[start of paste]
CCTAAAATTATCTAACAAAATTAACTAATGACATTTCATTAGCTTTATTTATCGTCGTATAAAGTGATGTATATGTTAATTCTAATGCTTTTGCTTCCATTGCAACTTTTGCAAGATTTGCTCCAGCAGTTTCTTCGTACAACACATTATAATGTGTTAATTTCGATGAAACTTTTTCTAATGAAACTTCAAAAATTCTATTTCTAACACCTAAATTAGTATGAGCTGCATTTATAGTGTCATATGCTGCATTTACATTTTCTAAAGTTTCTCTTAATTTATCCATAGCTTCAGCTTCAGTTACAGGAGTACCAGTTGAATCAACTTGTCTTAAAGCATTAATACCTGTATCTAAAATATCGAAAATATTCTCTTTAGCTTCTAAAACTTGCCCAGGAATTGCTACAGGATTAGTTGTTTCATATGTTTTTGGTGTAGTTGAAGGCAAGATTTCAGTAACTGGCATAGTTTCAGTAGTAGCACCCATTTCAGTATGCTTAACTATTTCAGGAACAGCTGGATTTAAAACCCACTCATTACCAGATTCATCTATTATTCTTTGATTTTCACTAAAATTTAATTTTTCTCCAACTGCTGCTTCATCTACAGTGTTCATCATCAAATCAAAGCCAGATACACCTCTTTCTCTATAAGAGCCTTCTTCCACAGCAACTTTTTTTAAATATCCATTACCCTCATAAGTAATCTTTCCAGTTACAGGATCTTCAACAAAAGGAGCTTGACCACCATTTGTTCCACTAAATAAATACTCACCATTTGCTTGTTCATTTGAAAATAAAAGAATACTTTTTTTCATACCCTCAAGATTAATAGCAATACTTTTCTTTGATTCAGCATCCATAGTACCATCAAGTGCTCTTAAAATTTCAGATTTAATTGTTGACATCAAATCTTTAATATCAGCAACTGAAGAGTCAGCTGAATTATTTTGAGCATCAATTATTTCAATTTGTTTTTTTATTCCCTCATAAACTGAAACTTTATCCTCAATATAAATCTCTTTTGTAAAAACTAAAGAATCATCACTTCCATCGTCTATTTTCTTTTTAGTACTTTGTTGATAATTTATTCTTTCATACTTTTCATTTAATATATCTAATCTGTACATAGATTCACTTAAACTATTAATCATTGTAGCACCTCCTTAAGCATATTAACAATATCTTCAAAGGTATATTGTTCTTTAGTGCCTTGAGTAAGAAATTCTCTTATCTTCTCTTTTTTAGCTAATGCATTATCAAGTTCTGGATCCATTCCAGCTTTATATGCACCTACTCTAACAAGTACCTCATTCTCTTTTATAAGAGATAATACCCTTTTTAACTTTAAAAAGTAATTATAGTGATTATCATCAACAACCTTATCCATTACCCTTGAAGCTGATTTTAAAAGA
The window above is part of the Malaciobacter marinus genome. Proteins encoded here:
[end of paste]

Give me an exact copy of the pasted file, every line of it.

CCTAAAATTATCTAACAAAATTAACTAATGACATTTCATTAGCTTTATTTATCGTCGTATAAAGTGATGTATATGTTAATTCTAATGCTTTTGCTTCCATTGCAACTTTTGCAAGATTTGCTCCAGCAGTTTCTTCGTACAACACATTATAATGTGTTAATTTCGATGAAACTTTTTCTAATGAAACTTCAAAAATTCTATTTCTAACACCTAAATTAGTATGAGCTGCATTTATAGTGTCATATGCTGCATTTACATTTTCTAAAGTTTCTCTTAATTTATCCATAGCTTCAGCTTCAGTTACAGGAGTACCAGTTGAATCAACTTGTCTTAAAGCATTAATACCTGTATCTAAAATATCGAAAATATTCTCTTTAGCTTCTAAAACTTGCCCAGGAATTGCTACAGGATTAGTTGTTTCATATGTTTTTGGTGTAGTTGAAGGCAAGATTTCAGTAACTGGCATAGTTTCAGTAGTAGCACCCATTTCAGTATGCTTAACTATTTCAGGAACAGCTGGATTTAAAACCCACTCATTACCAGATTCATCTATTATTCTTTGATTTTCACTAAAATTTAATTTTTCTCCAACTGCTGCTTCATCTACAGTGTTCATCATCAAATCAAAGCCAGATACACCTCTTTCTCTATAAGAGCCTTCTTCCACAGCAACTTTTTTTAAATATCCATTACCCTCATAAGTAATCTTTCCAGTTACAGGATCTTCAACAAAAGGAGCTTGACCACCATTTGTTCCACTAAATAAATACTCACCATTTGCTTGTTCATTTGAAAATAAAAGAATACTTTTTTTCATACCCTCAAGATTAATAGCAATACTTTTCTTTGATTCAGCATCCATAGTACCATCAAGTGCTCTTAAAATTTCAGATTTAATTGTTGACATCAAATCTTTAATATCAGCAACTGAAGAGTCAGCTGAATTATTTTGAGCATCAATTATTTCAATTTGTTTTTTTATTCCCTCATAAACTGAAACTTTATCCTCAATATAAATCTCTTTTGTAAAAACTAAAGAATCATCACTTCCATCGTCTATTTTCTTTTTAGTACTTTGTTGATAATTTATTCTTTCATACTTTTCATTTAATATATCTAATCTGTACATAGATTCACTTAAACTATTAATCATTGTAGCACCTCCTTAAGCATATTAACAATATCTTCAAAGGTATATTGTTCTTTAGTGCCTTGAGTAAGAAATTCTCTTATCTTCTCTTTTTTAGCTAATGCATTATCAAGTTCTGGATCCATTCCAGCTTTATATGCACCTACTCTAACAAGTACCTCATTCTCTTTTATAAGAGATAATACCCTTTTTAACTTTAAAAAGTAATTATAGTGATTATCATCAACAACCTTATCCATTACCCTTGAAGCTGATTTTAAAAGA
The window above is part of the Malaciobacter marinus genome. Proteins encoded here: